It happens sometimes that IP geolocation can’t be defined — it just points to the center of the country. If there are no additional indicators, it’s impossible to find the location.

“Station name” clearly provides the name of the facility and probably the function of the device, “Core”.

There is a famous power plant in Winston-Salem that has been renovated recently and hosts many events.

Manufacturing/Defense Industrial Base sector

There are a lot of government contractors that work with classified materials, manufacture equipment or cooperate in other ways that could result in a threat to national security if their systems were to be exposed.

When geolocation has been defined, it’s enough to have the name of the company to find a facility.

Geolocation points to Clarks Summit, Pennsylvania. The closest Lockheed Martin facility is 11 miles away.

From their official site we can get information about this specific facility and its role.

To compare the findings from Google Maps with a real view, we can go to the official Lockheed Martin website and find the building.

For the record, I reported the aforementioned findings to the adequate organizations, but got no reply at all.



Maintaining critical infrastructure and ICS devices is not an easy task even for experienced network engineers and mistakes happen all the time. When infrastructure is built without security in mind, you expose it to cyber attacks and espionage, especially when you operate in any of the critical sectors. Any cyber attack on the facility might cause outrages, money loss for companies or even get people killed, and it’s important to keep in mind that these sectors depend on each other and are necessary for everyone’s daily lives.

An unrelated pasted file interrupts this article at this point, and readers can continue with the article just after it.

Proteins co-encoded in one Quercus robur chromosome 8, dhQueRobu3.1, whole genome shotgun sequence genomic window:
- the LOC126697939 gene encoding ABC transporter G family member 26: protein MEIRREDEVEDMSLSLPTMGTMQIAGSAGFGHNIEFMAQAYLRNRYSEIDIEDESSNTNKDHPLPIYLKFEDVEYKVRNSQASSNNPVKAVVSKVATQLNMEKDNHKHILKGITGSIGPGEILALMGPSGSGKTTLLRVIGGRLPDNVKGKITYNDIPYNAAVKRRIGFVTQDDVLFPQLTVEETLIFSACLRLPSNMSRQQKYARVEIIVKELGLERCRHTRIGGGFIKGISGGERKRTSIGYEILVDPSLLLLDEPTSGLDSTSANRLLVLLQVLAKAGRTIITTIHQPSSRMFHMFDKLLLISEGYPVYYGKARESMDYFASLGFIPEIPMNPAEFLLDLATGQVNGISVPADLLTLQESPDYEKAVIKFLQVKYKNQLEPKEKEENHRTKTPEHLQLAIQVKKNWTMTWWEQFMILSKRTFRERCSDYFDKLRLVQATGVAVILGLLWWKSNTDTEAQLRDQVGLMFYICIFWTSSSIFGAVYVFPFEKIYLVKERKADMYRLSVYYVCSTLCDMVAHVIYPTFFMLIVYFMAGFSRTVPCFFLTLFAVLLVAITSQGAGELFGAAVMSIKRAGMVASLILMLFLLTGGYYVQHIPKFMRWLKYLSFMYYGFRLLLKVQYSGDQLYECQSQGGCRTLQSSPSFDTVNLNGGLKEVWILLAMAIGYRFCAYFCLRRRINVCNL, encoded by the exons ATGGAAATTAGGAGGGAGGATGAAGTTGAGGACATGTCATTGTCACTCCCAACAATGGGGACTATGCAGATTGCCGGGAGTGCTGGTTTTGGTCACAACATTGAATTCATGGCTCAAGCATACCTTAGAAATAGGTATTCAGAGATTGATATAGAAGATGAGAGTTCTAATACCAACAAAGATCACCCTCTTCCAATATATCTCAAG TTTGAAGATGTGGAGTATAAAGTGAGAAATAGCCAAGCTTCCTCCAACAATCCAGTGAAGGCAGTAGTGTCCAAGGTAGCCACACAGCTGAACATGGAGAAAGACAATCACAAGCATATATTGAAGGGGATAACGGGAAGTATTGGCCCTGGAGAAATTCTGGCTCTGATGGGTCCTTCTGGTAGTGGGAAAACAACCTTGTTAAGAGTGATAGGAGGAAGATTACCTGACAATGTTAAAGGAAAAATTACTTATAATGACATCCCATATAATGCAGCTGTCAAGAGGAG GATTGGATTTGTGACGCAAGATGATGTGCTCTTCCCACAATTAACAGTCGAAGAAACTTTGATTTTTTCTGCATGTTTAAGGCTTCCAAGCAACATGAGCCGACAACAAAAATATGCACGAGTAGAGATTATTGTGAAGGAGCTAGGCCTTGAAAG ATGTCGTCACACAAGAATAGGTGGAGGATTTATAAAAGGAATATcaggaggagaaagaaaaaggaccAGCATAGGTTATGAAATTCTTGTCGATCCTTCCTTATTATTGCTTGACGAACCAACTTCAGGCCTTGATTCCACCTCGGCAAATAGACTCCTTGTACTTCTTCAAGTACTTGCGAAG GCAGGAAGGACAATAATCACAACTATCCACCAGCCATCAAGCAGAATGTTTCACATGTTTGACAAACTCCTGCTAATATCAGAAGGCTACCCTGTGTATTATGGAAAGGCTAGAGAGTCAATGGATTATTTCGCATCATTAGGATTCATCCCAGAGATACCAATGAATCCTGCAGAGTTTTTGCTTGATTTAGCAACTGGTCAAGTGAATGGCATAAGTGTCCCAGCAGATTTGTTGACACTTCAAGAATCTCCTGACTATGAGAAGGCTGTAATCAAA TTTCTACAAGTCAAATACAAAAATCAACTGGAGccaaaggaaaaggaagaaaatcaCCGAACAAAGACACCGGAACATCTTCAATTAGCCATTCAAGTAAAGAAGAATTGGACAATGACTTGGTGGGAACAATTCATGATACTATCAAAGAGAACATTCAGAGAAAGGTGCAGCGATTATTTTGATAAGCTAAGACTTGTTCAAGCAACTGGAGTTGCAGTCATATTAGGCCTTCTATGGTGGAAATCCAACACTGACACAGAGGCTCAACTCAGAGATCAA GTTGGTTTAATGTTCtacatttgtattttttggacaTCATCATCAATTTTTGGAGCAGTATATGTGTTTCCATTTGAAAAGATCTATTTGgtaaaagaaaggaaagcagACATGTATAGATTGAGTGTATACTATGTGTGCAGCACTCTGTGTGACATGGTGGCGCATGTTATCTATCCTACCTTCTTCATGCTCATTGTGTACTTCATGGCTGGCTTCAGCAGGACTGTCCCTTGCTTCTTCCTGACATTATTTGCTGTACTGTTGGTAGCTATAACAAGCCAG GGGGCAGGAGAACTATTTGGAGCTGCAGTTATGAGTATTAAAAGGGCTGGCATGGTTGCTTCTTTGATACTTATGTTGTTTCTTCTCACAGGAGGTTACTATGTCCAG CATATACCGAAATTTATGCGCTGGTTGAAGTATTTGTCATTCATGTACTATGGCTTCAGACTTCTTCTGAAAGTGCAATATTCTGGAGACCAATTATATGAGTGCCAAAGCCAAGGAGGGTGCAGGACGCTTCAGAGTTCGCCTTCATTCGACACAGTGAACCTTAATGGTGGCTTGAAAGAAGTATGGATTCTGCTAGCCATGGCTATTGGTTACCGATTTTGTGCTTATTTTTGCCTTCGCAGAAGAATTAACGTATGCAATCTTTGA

I differentiate four reasons why there are so many ICS devices exposed to the internet:

  • Some of them are honeypots to track threat actors — Researchers set up traps imitating ICS infrastructure to see who is going after these types of devices and what are the tactics, techniques and procedures (TTPs) used during reconnaissance and attack. One of the examples of ICS/SCADA honeypots is Conpot;
  • Comfort for technicians — companies engaged in the installation of ICS devices often allow for remote connections so that a technician doesn’t need to be called on site every time a configuration change is needed;
  • Misconfiguration — mistakes happen to everyone and wrong firewall settings might be one of the culprits for a device being exposed. However, it’s important to track these mistakes and properly react in time;
  • Money — it’s tied to a previous reason, comfort. Each technician visit would cost additional money if they need to physically visit the facility. Organizations want to save as much money as they can on everything, and often it’s security.